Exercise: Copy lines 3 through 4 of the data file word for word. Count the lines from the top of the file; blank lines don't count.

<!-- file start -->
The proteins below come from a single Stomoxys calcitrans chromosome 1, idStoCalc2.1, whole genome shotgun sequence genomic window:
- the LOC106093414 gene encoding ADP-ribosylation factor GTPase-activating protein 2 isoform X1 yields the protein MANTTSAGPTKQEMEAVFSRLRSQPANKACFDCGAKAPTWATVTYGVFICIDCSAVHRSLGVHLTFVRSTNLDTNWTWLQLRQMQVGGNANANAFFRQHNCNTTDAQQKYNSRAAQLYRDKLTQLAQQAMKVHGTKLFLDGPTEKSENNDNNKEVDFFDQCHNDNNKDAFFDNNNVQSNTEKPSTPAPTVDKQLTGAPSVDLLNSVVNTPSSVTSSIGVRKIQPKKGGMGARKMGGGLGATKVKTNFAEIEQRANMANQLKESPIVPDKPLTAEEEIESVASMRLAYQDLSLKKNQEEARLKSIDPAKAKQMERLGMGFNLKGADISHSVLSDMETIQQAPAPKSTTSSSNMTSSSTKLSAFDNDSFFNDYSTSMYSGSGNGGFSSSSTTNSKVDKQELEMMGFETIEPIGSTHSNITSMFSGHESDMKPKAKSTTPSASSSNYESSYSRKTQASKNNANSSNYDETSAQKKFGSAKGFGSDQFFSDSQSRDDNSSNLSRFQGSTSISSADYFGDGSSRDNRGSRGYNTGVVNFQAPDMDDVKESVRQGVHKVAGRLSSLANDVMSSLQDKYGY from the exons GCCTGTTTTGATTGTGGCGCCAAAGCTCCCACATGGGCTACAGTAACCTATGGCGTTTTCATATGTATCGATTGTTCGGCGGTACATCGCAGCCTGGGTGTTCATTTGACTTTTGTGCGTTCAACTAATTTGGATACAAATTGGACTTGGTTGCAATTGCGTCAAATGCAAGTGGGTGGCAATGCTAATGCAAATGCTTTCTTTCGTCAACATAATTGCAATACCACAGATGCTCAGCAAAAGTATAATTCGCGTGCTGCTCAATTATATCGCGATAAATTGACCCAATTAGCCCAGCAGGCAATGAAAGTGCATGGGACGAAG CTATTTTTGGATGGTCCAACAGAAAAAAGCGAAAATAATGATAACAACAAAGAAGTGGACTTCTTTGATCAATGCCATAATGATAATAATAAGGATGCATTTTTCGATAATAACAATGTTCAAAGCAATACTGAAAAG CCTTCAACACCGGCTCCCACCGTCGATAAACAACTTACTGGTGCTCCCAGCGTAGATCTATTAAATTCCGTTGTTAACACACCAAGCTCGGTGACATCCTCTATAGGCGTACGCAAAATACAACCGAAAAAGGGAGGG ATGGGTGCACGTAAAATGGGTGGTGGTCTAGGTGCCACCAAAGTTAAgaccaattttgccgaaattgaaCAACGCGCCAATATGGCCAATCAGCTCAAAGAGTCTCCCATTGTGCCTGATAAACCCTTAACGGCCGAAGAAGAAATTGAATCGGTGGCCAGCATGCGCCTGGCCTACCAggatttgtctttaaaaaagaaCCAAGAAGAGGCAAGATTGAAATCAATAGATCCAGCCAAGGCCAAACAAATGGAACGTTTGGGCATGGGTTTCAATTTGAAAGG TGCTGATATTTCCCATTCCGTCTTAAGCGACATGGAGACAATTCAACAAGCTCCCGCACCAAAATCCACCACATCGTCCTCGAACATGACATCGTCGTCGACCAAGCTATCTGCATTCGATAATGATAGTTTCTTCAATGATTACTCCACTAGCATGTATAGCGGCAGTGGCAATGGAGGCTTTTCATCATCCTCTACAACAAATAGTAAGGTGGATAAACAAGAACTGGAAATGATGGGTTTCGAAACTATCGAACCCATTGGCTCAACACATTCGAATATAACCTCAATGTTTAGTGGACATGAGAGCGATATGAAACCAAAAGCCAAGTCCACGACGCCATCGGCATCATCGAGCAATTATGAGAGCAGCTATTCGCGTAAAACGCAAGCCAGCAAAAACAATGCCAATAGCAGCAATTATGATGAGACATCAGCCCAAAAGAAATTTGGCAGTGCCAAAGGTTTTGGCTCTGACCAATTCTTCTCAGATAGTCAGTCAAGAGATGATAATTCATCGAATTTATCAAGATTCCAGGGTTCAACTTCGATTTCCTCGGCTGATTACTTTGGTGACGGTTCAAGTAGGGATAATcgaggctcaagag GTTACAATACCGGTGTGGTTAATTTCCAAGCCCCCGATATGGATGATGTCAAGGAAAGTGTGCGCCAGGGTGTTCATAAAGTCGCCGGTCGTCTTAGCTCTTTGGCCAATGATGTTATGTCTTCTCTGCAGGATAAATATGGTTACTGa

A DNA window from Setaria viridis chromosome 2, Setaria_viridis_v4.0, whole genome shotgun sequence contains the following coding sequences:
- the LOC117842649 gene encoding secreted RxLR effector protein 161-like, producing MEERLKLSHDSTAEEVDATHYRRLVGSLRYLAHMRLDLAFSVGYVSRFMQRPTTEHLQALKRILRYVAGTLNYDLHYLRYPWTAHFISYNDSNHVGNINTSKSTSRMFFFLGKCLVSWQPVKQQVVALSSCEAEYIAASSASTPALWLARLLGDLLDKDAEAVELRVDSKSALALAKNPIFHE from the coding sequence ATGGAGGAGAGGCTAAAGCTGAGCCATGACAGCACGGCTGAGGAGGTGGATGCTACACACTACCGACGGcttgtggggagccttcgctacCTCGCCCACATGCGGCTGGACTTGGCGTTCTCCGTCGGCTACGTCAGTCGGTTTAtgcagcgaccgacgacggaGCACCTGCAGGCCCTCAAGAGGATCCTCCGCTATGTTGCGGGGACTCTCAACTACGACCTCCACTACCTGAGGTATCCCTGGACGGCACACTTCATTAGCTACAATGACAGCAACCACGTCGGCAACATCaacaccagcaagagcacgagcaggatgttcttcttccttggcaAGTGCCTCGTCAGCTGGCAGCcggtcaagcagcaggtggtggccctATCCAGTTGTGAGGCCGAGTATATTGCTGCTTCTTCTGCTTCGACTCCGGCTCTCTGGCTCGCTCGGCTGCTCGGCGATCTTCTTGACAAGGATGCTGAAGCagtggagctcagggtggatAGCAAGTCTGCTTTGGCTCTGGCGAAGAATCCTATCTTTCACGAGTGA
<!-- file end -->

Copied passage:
A DNA window from Setaria viridis chromosome 2, Setaria_viridis_v4.0, whole genome shotgun sequence contains the following coding sequences:
- the LOC117842649 gene encoding secreted RxLR effector protein 161-like, producing MEERLKLSHDSTAEEVDATHYRRLVGSLRYLAHMRLDLAFSVGYVSRFMQRPTTEHLQALKRILRYVAGTLNYDLHYLRYPWTAHFISYNDSNHVGNINTSKSTSRMFFFLGKCLVSWQPVKQQVVALSSCEAEYIAASSASTPALWLARLLGDLLDKDAEAVELRVDSKSALALAKNPIFHE from the coding sequence ATGGAGGAGAGGCTAAAGCTGAGCCATGACAGCACGGCTGAGGAGGTGGATGCTACACACTACCGACGGcttgtggggagccttcgctacCTCGCCCACATGCGGCTGGACTTGGCGTTCTCCGTCGGCTACGTCAGTCGGTTTAtgcagcgaccgacgacggaGCACCTGCAGGCCCTCAAGAGGATCCTCCGCTATGTTGCGGGGACTCTCAACTACGACCTCCACTACCTGAGGTATCCCTGGACGGCACACTTCATTAGCTACAATGACAGCAACCACGTCGGCAACATCaacaccagcaagagcacgagcaggatgttcttcttccttggcaAGTGCCTCGTCAGCTGGCAGCcggtcaagcagcaggtggtggccctATCCAGTTGTGAGGCCGAGTATATTGCTGCTTCTTCTGCTTCGACTCCGGCTCTCTGGCTCGCTCGGCTGCTCGGCGATCTTCTTGACAAGGATGCTGAAGCagtggagctcagggtggatAGCAAGTCTGCTTTGGCTCTGGCGAAGAATCCTATCTTTCACGAGTGA